Alaska Highway

Roadtrip 2017 Alaska/Canada…Whitehorse, Yukon Territory – Days 10-11

We had stayed the night at the Downtown Campground in Watson Lake.  It was warm and cozy under all the blankets in the camper shell as it was raining.  So we just couldn’t motivate ourselves to get up.  We left Watson Lake at 9:30 BC time.  The weather was gloomy but the scenery and fall colors were spectacular.


We are late in the season, so traffic is non-existent.  We can stop along the road and take pictures.  Very rarely are we seeing any other vehicles.

Just before Teslin in the Yukon Territory, you cross Nisutlin Bay Bridge.  This is the longest water span on the Alaska Highway at 1917 feet.  It is a grated bridge deck so it makes a very cool sound as vehicles drive across it.  We stopped at the over-look just before the bridge for lunch and just listened to the bridge.  While there we met Buzz and Toots Tollman from Nebraska.  They were celebrating their 55th wedding anniversary and Buzz’s 75th birthday with a trip to Alaska.  They were a very cute couple.  She kept saying, “Our kids are so worried about us”.


After lunch, we headed over the bridge.  Funny how you can get excited about a simple noise.


We stopped near the South Canol Road, where several World War II vehicles have been salvaged and are on display.  Canol (Canadian Oil) project provided a 4 inch pipeline, telephone line, airfields, pumping stations, tank farms, and camps, during World War II.


Teslin Bridge is the third longest water span on the highway.  It was constructed with a very high clearance to permit steamer boats of the British Navigation Co. to pass under enroute from  Whitehorse to Teslin.  However, with the opening of the highway, the steamers were no longer used to move freight.


The Milepost book suggested we stop at Johnson’s Crossing, which is a small store and cafe.  They have cinnamon buns.  It is also one of the original travel lodges on the highway.  (Johnson’s Crossing is what the locals call the Teslin Bridge)  The bathroom stalls and walls are chalkboards.  Chalk is provide to write your message.  In the cafe we purchased a cinnamon bun and a turnover, both were good, but we liked the turnover best.  They wrap the pastries up like presents!!


We got our first look at the Yukon River.  The Yukon River is 2000 miles long.  It drains 3/4 of the Yukon Territory and 1/3 of Alaska.  There are only 4 vehicle bridges, 2 foot bridges, and 1 ferry that cross the Yukon on it’s long journey.  This would be our first crossing but not our last.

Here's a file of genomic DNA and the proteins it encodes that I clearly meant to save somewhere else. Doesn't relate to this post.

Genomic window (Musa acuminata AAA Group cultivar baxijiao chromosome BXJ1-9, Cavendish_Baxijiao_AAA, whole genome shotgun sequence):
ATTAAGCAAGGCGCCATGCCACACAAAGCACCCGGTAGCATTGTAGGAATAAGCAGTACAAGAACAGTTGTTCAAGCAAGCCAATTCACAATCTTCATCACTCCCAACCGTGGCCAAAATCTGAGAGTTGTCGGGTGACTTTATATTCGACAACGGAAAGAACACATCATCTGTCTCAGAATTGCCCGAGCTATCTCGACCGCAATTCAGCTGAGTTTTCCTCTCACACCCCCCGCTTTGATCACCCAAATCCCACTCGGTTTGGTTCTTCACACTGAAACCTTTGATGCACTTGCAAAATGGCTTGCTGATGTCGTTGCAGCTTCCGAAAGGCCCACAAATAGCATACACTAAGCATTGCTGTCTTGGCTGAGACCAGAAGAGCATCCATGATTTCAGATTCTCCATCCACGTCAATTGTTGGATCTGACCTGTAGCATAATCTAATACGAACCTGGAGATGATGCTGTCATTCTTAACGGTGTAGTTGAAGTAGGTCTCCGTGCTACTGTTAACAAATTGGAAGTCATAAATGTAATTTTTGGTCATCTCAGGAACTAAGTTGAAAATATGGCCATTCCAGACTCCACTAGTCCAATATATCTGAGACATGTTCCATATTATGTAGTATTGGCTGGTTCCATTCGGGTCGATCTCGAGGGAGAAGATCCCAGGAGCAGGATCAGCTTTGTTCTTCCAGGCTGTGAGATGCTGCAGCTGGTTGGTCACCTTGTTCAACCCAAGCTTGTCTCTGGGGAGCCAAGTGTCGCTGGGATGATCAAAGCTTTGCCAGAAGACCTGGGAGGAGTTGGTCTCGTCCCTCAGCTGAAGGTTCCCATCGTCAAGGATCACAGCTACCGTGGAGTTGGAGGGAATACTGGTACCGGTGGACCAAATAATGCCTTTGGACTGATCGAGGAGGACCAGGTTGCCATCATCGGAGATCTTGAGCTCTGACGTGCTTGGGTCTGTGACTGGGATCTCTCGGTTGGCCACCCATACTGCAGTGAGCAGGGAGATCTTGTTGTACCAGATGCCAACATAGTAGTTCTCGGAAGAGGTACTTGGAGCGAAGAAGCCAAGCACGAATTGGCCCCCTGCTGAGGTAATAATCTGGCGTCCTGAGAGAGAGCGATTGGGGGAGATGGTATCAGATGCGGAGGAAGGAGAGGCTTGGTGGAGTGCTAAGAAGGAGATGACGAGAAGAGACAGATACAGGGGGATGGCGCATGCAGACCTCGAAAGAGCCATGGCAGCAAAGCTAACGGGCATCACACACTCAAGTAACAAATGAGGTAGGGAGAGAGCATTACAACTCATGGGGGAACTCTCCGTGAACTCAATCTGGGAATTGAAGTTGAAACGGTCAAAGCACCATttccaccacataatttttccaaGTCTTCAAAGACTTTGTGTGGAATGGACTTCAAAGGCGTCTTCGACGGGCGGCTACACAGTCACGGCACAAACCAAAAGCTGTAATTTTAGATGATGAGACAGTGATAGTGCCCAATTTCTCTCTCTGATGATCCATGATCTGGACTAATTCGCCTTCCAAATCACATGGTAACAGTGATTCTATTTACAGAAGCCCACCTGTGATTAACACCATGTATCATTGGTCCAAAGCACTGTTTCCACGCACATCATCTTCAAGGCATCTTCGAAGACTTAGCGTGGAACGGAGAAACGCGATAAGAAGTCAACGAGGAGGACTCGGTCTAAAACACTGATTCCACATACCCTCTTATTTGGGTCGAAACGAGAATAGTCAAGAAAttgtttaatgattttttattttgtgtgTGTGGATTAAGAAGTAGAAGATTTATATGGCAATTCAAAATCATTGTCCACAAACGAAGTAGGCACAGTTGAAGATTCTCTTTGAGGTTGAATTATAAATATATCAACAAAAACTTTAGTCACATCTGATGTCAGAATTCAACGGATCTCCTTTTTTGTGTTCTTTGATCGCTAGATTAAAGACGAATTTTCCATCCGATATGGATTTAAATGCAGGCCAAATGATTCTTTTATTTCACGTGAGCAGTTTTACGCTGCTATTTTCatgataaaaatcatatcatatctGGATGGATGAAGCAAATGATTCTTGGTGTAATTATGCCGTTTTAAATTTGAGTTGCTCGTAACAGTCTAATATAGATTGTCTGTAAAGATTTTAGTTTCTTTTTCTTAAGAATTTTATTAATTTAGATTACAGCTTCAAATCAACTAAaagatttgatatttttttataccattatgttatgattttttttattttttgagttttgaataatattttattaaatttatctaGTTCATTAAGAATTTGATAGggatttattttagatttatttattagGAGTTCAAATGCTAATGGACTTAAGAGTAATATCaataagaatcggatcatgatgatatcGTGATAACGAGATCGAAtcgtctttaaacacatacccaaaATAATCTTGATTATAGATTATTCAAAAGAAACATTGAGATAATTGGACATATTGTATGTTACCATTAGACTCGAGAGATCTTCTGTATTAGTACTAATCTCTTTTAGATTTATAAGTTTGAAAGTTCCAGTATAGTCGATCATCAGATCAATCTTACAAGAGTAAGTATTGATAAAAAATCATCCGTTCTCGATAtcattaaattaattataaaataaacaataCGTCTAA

By late afternoon, we had arrived in White Horse.  We found a camping spot at the High Country RV park.  After a brief stop at the visitor’s center, we headed out with a list of attractions to see.


The Whitehorse Fish Rapids was built in 1959, to provide salmon a way around the dam on the Yukon River.  It is the world’s longest wooden fish ladder, with water flowing from July to September, during spawning season.  We were lucky as it was the last day, that the fish center was open to the public.  To access the area you must cross a bridge over the Yukon River, our second crossing.


The fish ladder was really interesting, even though there were no fish…


The dam is for hydroelectric power and is owned by the Yukon Energy Corporation.


There is a foot bridge that crosses the Yukon River in White Horse, our third crossing.  This gave us good views of the dam and the river below.


Our next stop was at the SS Klondike. This is an old stern wheel ship that has been refurbished.  The exhibits inside are set-up to look as if it is ready to haul freight and passengers.  Normally you have to pay to enter, but the attendant said that the boat was closing in 15 minutes for the season so we should hurry on board to catch a glimpse.


We looked at everything we could in those 15 minutes, then walked around the outside of the boat.


The SS Klondike was built in 1929 was the largest river boat on the Yukon River with a capacity of carrying 300 tons of goods.  It ran aground in 1936 and was partially salvaged to build a new boat.  It was restored at the Whitehorse shipyard and moved to it’s present location using 8 tons of Palmolive soap flakes to lubricate the skids as it moved on the streets.